Clear Red Water? How Labour’s UK leadership humiliated Welsh Labour – and Wales

During the Welsh Labour leadership election last year, the victorious candidate, Mark Drakeford – an early supporter of Jeremy Corbyn and with a campaign largely organised by the Corbynist Welsh Labour Grassroots, which styles itself as the voice of Momentum in Wales – argued that Labour in Wales needed to support and trust Jeremy Corbyn.

Mark Drakeford – humilated by Corbyn? (Photo: Neil Schofield-Hughes)

I wrote during that campaign that you can stand up for Wales or you can stand up for Corbyn, but not both; and that, in appropriating Rhodri Morgan’s phrase about “clear red water”, the Momentum left behind Drakeford’s campaign fundamentally misunderstood it.

Two major humiliations for Welsh Labour in the run-up to next week’s Labour Party conference appear to confirm that view, and throw an unflattering light on UK Labour’s views on Welsh Labour, devolution and Wales itself.

First, the NEC has decided that the selection process for Labour MPs in Wales should be governed by rules made in London, not in Wales. This matters because in the early years of devolution, relations between Labour MPs – and indeed Ministers – in London and the Welsh Assembly were strained. As veteran Welsh political commentator Martin Shipton points out in Poor Man’s Parliament, his history of the first ten years of devolution, Welsh Labour MPs in London, including Ministers, often acted as a brake on devolutionary aspirations in Wales. As First Minister, Carwyn Jones sought to address that by ensuring that Labour MPs were firmly integrated into the Welsh Labour brand; a brand that was itself proudly focussed on promoting the interests of Wales. Carwyn Jones’ slogan was “standing up for Wales”; and as Cardiff University’s Professor Roger Awan-Scully points out in his book The End of British Party Politics?, which argues that there is no longer a single, UK-wide party system, Welsh Labour’s rhetoric was often more nationalist than Plaid Cymru’s. The NEC’s decision looks like a far from subtle power-grab, a reminder that the job of Welsh Labour MPs is to back the Westminster leadership, and not to stand up for Wales.

Second, it has been decided to relegate Mark Drakeford’s Conference speech as leader of Welsh Labour to what is known as the “graveyard slot” – i.e. 0930 on Sunday morning, a time when an empty hall and minimal TV audience can be guaranteed. This is the courtesy afforded to the only Labour leader of a national Government in the UK – and speaks volumes about the way in which the Labour leadership views Wales, and rewards the loyalty of a national leader who has always put Corbyn first.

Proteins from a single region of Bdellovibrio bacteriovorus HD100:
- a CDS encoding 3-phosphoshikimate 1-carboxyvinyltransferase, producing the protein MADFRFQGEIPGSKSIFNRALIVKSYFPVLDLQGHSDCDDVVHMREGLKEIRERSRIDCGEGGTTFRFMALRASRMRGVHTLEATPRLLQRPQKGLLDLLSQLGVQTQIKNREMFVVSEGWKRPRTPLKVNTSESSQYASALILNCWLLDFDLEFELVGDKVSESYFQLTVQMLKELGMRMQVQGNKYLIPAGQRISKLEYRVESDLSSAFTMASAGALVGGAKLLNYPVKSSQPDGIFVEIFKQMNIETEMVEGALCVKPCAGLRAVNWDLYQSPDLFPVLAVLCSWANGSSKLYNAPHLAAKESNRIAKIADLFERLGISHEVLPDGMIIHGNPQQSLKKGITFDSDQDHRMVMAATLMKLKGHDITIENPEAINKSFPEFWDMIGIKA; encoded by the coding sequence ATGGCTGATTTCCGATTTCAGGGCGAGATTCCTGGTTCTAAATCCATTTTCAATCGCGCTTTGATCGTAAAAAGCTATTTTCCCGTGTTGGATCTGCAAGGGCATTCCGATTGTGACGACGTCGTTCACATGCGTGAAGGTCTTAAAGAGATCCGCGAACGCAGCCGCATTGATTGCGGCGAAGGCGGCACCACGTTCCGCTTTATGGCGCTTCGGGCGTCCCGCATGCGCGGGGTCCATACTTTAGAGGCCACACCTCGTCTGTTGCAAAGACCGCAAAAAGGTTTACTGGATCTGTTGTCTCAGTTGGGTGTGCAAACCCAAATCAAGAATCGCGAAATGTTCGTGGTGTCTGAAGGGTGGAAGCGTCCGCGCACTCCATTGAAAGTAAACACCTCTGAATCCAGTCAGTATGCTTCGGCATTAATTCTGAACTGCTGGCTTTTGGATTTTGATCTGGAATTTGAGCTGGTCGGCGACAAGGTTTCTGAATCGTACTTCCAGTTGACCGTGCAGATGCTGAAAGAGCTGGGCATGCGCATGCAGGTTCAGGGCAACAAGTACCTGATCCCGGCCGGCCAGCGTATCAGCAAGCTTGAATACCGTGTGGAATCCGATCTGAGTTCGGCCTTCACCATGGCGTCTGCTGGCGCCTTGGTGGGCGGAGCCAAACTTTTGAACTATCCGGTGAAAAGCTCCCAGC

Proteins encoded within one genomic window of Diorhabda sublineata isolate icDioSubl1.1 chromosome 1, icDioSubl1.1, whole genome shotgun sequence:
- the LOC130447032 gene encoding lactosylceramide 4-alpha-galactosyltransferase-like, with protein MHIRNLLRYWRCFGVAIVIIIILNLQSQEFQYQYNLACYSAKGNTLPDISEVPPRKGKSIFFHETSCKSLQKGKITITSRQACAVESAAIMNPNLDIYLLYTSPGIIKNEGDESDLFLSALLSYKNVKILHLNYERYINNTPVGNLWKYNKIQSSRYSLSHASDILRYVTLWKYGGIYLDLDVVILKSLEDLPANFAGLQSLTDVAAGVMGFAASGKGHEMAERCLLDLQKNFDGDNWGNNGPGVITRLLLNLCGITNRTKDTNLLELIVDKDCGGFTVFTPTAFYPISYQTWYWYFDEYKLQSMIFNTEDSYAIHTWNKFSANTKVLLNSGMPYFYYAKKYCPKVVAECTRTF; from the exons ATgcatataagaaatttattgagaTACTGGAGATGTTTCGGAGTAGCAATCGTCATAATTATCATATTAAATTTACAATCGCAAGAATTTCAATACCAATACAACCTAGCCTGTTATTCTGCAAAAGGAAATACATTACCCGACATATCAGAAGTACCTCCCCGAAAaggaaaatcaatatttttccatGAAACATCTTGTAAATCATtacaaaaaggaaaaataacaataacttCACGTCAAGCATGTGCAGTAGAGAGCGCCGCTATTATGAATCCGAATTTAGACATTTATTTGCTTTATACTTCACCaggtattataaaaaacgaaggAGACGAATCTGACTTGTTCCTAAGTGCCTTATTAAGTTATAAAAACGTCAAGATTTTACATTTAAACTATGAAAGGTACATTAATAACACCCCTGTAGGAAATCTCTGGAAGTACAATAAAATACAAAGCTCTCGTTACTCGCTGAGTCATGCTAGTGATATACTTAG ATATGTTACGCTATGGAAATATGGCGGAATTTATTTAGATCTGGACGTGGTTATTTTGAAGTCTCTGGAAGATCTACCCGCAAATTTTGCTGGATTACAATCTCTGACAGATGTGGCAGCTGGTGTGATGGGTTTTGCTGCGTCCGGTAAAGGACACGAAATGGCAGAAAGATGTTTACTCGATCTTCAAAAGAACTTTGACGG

This matters all the more at a time when Wales appears to be moving towards unprecedented support for independence – partly as a result of the debate over Brexit; there appears to be little doubt that Plaid Cymru’s support for an independent Wales in the EU has been a significant factor in the debate. But the key factor seems to be that there is no confidence in Westminster to look after Wales’ interests; that we are simply overlooked and ignored at best, and targetted as a soft touch at worst.

And the Labour leadership’s attitude – born no doubt of the fact that Corbyn’s Labour follows a deeply centralised model of party structure – exacerbates that. It simply fails to understand that Wales is not a region, or a geographical abstraction; it is a nation, with its own language and culture, that is beginning to stretch its political muscles against a Westminster culture that has systematically failed it. And that is one reason why Welsh Labour’s European election results were so catastrophic.

At the heart of the current surge in interest in Welsh independence is a very simple question. Does Wales want to be an independent nation in the EU, with a guaranteed seat at the top table? Or does it want to continue being a very minor partner in a failing political union, begging for crumbs from Westminster’s table? The Labour leadership in London has made it very clear that its view of Wales, and Welsh Labour, is as supplicants not partners. There is every sign that, despite some well-orchestrated grumblings, Mark Drakeford and Welsh Labour will go along with that, abandoning the devolutionary path set out by Carwyn Jones.

And in doing so, they’re sending a very clear message about how they view Wales’ position in relation to Westminster, at a time when opinion here in Wales is moving strongly the other way.

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